By God’s grace, of course, things aren’t so bad in practice. I know many people who cannot imagine God except as a warm fuzzy, but who, thank goodness, get angry with their own children when they step out of bounds. By God’s grace, people are contradictory. By God’s grace and mercy.

  3. Andrew and John, I think I agree with both of you. One certainly can believe in the wrath of God without believing in PS, but this is probably unusual at least in these times.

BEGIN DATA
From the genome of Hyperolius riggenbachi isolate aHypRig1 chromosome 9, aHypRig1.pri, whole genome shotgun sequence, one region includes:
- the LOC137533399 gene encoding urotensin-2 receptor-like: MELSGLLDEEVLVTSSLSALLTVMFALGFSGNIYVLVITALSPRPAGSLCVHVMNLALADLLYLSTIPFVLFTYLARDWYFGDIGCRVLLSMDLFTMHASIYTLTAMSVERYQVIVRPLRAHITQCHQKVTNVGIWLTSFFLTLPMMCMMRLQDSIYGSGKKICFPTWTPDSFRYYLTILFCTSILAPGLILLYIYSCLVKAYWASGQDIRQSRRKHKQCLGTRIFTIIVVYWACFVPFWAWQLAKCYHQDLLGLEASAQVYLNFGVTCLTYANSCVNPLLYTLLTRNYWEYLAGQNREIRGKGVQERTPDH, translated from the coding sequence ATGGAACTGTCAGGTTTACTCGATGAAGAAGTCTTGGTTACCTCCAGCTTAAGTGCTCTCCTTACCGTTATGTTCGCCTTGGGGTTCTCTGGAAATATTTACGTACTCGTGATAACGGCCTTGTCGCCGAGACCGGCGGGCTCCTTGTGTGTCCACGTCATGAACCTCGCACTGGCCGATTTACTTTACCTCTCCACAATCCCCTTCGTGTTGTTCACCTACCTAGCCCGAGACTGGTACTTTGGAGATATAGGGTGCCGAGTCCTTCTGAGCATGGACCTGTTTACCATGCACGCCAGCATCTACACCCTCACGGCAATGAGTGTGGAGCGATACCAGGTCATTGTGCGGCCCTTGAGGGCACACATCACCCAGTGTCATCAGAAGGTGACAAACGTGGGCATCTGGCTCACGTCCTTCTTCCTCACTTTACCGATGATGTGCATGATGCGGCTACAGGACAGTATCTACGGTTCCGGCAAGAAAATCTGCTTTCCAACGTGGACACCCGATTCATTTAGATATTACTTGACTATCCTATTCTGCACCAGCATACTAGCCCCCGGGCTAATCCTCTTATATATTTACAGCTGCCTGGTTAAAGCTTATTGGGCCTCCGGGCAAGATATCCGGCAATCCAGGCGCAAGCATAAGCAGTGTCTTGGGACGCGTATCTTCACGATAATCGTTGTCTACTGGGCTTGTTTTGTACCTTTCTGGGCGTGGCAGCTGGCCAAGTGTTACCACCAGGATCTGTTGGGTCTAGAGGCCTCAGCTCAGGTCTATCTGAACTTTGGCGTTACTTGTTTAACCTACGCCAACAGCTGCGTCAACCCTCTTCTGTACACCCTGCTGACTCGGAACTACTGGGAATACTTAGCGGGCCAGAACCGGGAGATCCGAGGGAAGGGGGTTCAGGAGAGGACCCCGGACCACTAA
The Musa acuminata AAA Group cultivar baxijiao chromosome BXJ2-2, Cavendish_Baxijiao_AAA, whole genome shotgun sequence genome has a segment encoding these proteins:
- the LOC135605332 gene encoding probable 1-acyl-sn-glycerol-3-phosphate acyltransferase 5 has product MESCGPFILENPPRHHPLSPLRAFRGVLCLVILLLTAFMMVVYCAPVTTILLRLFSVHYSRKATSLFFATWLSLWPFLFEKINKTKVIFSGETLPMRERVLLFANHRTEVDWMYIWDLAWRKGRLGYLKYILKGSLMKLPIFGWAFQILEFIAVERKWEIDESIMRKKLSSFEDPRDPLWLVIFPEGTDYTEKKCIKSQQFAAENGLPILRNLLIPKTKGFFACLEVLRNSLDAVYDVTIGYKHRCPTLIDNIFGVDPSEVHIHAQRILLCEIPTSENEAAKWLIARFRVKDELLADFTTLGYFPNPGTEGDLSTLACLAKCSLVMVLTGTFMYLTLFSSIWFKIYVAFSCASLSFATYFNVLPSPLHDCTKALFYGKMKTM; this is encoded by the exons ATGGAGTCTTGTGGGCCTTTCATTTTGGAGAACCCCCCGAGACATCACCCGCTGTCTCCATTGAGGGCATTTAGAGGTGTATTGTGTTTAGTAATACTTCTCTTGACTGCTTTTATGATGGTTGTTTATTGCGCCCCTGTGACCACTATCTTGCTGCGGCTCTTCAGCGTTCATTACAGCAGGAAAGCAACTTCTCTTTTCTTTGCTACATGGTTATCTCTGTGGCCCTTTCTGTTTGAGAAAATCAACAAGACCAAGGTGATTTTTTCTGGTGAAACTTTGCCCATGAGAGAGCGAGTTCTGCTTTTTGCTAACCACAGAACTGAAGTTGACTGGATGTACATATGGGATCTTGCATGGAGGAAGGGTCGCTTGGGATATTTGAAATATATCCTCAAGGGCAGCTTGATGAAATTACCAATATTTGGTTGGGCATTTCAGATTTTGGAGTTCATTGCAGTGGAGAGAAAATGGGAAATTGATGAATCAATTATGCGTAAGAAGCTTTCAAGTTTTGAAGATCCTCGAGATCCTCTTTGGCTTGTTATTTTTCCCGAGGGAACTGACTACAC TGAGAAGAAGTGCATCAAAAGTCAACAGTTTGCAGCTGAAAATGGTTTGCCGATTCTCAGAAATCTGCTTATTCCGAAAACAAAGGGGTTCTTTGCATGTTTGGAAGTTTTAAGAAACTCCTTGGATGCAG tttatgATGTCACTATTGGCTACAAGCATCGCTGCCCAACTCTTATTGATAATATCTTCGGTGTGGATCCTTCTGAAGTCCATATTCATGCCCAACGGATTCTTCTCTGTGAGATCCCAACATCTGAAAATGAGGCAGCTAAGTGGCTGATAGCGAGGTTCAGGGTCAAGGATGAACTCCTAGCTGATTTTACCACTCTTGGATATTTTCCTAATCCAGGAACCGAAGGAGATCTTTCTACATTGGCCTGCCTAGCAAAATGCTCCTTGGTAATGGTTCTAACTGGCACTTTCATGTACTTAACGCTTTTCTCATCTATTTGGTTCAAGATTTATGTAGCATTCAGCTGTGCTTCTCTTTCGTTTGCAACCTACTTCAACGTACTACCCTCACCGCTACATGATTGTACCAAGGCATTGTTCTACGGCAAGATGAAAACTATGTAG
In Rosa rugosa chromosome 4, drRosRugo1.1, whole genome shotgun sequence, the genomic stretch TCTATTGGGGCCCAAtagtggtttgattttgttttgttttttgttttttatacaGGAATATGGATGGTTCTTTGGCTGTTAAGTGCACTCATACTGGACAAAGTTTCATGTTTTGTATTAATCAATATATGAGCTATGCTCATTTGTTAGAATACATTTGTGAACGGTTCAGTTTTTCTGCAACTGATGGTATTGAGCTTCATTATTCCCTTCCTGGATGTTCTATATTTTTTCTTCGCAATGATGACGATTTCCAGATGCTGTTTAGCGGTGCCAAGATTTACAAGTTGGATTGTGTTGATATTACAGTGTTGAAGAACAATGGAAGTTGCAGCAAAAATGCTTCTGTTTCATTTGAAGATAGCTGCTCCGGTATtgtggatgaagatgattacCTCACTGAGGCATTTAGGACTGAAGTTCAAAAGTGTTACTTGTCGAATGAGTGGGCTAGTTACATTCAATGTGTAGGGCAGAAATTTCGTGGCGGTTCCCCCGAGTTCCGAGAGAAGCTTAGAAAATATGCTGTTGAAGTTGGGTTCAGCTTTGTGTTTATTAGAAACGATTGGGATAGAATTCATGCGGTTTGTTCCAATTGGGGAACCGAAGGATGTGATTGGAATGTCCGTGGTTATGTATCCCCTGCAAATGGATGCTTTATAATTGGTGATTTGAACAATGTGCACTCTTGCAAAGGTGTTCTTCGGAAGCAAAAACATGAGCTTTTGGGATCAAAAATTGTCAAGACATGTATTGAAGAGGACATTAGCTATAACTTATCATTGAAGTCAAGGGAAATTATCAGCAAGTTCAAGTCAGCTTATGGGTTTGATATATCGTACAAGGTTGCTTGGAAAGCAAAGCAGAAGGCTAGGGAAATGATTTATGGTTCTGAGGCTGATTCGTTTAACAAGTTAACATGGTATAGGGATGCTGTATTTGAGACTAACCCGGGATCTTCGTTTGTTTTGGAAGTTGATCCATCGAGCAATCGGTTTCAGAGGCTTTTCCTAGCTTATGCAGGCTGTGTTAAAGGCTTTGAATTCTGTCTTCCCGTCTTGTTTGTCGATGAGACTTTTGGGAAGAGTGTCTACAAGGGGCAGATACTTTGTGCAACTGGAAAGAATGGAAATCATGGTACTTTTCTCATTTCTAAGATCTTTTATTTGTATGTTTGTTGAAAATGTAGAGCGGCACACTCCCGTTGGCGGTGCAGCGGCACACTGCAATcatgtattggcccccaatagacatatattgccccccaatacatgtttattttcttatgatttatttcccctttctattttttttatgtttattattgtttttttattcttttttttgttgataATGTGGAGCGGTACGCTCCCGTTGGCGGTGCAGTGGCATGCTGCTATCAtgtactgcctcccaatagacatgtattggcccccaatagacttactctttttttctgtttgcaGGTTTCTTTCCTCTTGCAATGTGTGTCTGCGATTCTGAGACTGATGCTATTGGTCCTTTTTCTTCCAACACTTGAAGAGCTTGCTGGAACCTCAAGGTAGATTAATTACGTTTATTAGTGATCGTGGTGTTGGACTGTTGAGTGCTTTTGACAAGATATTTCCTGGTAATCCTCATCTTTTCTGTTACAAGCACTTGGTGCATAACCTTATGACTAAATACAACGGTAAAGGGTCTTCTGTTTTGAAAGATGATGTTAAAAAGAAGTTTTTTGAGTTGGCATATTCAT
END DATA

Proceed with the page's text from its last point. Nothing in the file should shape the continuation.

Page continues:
But we need to understand properly what is meant by “rejection of a God of anger”. Now of course most parents get angry with their children at times, but they also generally recognise that anger as something wrong, even sinful. A clear distinction needs to be made here which is not always made when God is the agent. A human parent is right and justified (according to popular understanding and, I think, according to the Bible) in strongly warning and reprimanding a child, and in punishing the child in an appropriate way proportionate to the offence (opinions differ on how far this should go). But they are not justified in losing their temper or punishing the child in an immoderate way based on anger rather than proportionality. Parents recognise that to do the latter, uncontrolled rage, is unjust and sinful. And the words “anger” and “wrath” are usually used for this uncontrolled rage. So when Bible teachers talk about the anger or wrath of God, most people think they are saying that God goes into an uncontrolled rage about sin, throwing around thunderbolts (but not very accurately, as in the alleged York Minster incident) and arbitrarily condemning people to eternal punishment for minor transgressions. This is not of course what is meant in the Bible by the wrath of God, and I cannot imagine how this would be consistent with the love of God. But because of such misunderstandings, often not clearly corrected, many people reject the whole concept of the wrath of God. I could almost say that I do. I accept that there is a biblical concept of he orge tou theou, translated “the wrath of God”, but I really don’t know what it means, if it means more than that God has a negative attitude towards sin. If someone can help me to find out, I would be very grateful!